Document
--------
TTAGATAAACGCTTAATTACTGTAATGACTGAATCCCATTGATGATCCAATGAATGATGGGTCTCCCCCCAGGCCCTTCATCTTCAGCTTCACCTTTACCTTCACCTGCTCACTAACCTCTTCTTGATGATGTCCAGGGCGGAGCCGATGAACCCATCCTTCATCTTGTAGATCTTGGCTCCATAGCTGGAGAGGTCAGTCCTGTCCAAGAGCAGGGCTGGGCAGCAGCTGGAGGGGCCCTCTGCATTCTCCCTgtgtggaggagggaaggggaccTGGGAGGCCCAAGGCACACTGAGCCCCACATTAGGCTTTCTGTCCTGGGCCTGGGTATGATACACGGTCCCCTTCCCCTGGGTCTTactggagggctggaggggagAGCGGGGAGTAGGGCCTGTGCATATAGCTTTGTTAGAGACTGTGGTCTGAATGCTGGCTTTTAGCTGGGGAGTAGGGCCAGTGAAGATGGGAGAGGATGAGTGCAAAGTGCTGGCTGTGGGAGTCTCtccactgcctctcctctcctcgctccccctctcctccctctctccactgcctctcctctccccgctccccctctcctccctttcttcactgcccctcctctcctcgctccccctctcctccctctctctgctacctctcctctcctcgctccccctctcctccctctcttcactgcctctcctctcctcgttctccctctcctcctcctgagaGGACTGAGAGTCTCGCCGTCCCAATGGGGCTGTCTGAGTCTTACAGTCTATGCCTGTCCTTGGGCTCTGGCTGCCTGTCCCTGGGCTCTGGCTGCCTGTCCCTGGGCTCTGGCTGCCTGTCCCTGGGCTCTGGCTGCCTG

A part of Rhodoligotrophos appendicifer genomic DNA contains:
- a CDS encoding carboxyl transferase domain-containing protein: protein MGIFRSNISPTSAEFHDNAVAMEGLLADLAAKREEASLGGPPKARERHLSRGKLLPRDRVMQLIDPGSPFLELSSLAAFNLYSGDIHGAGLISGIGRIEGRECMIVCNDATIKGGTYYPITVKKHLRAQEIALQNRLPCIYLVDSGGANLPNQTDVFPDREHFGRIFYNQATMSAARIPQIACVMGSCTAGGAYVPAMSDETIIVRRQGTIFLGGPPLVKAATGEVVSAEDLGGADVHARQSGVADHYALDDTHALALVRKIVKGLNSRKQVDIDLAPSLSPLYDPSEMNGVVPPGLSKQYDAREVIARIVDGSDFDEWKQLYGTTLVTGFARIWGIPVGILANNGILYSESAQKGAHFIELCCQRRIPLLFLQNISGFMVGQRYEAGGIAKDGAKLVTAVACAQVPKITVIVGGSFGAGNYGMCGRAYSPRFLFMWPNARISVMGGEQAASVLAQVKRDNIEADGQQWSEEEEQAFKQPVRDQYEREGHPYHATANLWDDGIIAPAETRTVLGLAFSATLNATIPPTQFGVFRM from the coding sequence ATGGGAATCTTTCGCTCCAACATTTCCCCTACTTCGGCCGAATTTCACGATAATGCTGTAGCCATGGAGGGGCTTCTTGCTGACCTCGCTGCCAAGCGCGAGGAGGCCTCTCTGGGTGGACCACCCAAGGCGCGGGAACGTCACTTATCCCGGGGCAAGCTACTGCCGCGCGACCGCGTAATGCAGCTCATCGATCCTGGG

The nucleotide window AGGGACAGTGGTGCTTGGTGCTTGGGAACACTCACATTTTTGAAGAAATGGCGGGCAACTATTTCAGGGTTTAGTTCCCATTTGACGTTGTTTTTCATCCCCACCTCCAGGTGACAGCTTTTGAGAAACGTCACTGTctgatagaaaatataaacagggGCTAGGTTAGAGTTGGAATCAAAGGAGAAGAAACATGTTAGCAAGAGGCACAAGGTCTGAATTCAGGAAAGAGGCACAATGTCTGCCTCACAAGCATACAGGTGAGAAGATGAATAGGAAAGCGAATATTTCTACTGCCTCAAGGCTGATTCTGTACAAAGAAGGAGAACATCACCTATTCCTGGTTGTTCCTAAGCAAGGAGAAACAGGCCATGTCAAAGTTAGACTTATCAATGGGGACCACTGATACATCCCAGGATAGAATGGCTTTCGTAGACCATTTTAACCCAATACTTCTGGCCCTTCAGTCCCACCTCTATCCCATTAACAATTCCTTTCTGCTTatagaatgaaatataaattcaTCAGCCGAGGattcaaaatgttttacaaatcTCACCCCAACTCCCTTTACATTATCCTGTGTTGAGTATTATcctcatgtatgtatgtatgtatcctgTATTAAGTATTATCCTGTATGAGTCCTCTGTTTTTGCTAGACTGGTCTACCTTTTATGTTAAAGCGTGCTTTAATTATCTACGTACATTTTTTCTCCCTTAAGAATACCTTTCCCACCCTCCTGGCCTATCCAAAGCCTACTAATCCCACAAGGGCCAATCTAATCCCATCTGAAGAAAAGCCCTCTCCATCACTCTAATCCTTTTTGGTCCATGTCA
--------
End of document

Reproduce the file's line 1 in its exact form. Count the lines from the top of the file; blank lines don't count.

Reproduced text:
TTAGATAAACGCTTAATTACTGTAATGACTGAATCCCATTGATGATCCAATGAATGATGGGTCTCCCCCCAGGCCCTTCATCTTCAGCTTCACCTTTACCTTCACCTGCTCACTAACCTCTTCTTGATGATGTCCAGGGCGGAGCCGATGAACCCATCCTTCATCTTGTAGATCTTGGCTCCATAGCTGGAGAGGTCAGTCCTGTCCAAGAGCAGGGCTGGGCAGCAGCTGGAGGGGCCCTCTGCATTCTCCCTgtgtggaggagggaaggggaccTGGGAGGCCCAAGGCACACTGAGCCCCACATTAGGCTTTCTGTCCTGGGCCTGGGTATGATACACGGTCCCCTTCCCCTGGGTCTTactggagggctggaggggagAGCGGGGAGTAGGGCCTGTGCATATAGCTTTGTTAGAGACTGTGGTCTGAATGCTGGCTTTTAGCTGGGGAGTAGGGCCAGTGAAGATGGGAGAGGATGAGTGCAAAGTGCTGGCTGTGGGAGTCTCtccactgcctctcctctcctcgctccccctctcctccctctctccactgcctctcctctccccgctccccctctcctccctttcttcactgcccctcctctcctcgctccccctctcctccctctctctgctacctctcctctcctcgctccccctctcctccctctcttcactgcctctcctctcctcgttctccctctcctcctcctgagaGGACTGAGAGTCTCGCCGTCCCAATGGGGCTGTCTGAGTCTTACAGTCTATGCCTGTCCTTGGGCTCTGGCTGCCTGTCCCTGGGCTCTGGCTGCCTGTCCCTGGGCTCTGGCTGCCTGTCCCTGGGCTCTGGCTGCCTG